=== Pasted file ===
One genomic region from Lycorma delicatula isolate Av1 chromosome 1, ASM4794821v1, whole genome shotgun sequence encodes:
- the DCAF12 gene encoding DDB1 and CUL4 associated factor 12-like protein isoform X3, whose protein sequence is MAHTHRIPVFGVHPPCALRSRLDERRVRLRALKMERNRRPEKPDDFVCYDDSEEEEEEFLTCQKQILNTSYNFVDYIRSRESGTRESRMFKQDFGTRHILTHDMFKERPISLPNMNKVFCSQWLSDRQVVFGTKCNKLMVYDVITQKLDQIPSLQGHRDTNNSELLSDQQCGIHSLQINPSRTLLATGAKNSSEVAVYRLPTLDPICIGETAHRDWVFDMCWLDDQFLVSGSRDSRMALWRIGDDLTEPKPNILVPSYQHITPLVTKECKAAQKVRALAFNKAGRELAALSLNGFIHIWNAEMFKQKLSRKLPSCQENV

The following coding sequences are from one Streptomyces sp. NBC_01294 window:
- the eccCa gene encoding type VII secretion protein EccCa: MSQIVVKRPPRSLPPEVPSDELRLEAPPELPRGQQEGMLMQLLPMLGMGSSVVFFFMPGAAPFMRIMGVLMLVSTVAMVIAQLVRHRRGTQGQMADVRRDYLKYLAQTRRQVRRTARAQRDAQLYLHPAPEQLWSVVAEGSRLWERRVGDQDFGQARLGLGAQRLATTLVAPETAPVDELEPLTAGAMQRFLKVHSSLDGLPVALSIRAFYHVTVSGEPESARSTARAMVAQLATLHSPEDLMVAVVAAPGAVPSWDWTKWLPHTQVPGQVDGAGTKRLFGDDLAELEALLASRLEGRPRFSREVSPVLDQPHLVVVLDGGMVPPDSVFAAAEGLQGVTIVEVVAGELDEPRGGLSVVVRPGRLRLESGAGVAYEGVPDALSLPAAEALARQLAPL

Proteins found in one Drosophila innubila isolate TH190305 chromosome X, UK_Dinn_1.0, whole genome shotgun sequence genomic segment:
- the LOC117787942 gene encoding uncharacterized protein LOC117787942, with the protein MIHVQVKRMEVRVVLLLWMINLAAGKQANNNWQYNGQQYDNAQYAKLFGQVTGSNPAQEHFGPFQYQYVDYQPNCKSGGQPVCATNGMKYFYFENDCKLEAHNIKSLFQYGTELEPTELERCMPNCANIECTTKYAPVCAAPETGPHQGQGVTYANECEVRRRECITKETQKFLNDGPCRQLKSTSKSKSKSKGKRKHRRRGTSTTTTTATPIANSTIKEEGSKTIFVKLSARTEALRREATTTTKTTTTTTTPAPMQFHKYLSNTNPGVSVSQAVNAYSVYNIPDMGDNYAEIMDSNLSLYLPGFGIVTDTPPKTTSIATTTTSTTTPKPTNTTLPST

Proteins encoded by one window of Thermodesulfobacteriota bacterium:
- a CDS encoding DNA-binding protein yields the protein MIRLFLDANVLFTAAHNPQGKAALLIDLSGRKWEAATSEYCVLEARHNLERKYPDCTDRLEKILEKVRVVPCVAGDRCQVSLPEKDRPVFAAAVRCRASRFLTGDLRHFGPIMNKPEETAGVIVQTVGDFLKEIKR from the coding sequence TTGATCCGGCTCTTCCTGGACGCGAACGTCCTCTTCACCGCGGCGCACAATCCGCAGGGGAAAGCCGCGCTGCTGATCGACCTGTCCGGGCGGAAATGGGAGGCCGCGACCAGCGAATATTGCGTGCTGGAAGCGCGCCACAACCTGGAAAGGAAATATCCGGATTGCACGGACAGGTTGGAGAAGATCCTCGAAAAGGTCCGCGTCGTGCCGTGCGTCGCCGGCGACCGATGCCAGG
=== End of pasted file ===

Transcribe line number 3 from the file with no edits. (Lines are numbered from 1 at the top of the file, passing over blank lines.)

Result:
The following coding sequences are from one Streptomyces sp. NBC_01294 window: